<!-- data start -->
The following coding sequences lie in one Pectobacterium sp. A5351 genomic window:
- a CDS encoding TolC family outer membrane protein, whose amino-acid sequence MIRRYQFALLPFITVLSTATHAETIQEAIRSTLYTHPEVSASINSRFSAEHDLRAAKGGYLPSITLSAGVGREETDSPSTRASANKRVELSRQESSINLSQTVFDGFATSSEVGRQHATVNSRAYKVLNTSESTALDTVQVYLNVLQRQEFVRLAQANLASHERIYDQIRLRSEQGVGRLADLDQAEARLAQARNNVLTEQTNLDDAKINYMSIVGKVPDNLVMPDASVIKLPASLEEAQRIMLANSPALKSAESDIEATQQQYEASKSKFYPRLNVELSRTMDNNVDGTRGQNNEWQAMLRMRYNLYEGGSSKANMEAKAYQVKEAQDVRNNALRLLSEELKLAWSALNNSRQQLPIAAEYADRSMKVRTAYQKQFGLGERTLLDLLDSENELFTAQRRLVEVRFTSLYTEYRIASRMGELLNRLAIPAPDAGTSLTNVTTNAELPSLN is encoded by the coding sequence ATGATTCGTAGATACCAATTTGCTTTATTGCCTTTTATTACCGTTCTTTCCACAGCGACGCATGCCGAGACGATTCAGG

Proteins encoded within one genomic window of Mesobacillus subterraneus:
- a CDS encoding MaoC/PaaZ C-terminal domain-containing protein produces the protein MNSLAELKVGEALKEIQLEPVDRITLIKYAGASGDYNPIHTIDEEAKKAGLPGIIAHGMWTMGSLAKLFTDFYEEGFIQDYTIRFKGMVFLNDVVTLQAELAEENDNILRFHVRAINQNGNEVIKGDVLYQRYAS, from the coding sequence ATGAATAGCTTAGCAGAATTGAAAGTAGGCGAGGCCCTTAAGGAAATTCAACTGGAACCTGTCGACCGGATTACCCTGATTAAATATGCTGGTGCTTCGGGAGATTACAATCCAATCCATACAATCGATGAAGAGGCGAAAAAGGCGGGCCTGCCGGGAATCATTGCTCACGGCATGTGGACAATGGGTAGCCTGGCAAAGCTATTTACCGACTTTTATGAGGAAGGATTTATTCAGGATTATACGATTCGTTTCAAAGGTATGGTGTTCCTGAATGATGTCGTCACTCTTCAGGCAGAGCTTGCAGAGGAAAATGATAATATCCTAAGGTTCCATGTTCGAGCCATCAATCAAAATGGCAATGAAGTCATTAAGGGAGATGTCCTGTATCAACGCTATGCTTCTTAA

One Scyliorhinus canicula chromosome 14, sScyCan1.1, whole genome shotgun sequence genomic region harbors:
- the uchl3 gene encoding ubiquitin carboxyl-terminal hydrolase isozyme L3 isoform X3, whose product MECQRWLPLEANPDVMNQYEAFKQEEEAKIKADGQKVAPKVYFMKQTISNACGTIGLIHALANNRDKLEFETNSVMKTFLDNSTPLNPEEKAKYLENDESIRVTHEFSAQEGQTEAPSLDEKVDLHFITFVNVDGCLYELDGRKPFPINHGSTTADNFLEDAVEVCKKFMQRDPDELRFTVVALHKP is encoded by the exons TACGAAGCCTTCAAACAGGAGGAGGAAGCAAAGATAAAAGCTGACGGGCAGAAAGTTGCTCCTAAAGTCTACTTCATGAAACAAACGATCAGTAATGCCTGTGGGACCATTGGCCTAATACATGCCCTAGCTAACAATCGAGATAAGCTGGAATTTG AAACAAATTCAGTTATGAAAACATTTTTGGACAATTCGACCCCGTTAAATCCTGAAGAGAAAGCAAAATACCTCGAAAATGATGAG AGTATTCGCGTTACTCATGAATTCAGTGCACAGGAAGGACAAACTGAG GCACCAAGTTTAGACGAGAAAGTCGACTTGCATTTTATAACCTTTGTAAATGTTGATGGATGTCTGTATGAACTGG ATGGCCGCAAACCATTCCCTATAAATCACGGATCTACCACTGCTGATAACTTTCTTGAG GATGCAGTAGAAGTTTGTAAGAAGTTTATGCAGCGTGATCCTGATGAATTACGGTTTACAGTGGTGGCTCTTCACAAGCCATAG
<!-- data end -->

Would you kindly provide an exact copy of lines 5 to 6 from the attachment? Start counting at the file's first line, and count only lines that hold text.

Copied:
One Scyliorhinus canicula chromosome 14, sScyCan1.1, whole genome shotgun sequence genomic region harbors:
- the uchl3 gene encoding ubiquitin carboxyl-terminal hydrolase isozyme L3 isoform X3, whose product MECQRWLPLEANPDVMNQYEAFKQEEEAKIKADGQKVAPKVYFMKQTISNACGTIGLIHALANNRDKLEFETNSVMKTFLDNSTPLNPEEKAKYLENDESIRVTHEFSAQEGQTEAPSLDEKVDLHFITFVNVDGCLYELDGRKPFPINHGSTTADNFLEDAVEVCKKFMQRDPDELRFTVVALHKP is encoded by the exons TACGAAGCCTTCAAACAGGAGGAGGAAGCAAAGATAAAAGCTGACGGGCAGAAAGTTGCTCCTAAAGTCTACTTCATGAAACAAACGATCAGTAATGCCTGTGGGACCATTGGCCTAATACATGCCCTAGCTAACAATCGAGATAAGCTGGAATTTG AAACAAATTCAGTTATGAAAACATTTTTGGACAATTCGACCCCGTTAAATCCTGAAGAGAAAGCAAAATACCTCGAAAATGATGAG AGTATTCGCGTTACTCATGAATTCAGTGCACAGGAAGGACAAACTGAG GCACCAAGTTTAGACGAGAAAGTCGACTTGCATTTTATAACCTTTGTAAATGTTGATGGATGTCTGTATGAACTGG ATGGCCGCAAACCATTCCCTATAAATCACGGATCTACCACTGCTGATAACTTTCTTGAG GATGCAGTAGAAGTTTGTAAGAAGTTTATGCAGCGTGATCCTGATGAATTACGGTTTACAGTGGTGGCTCTTCACAAGCCATAG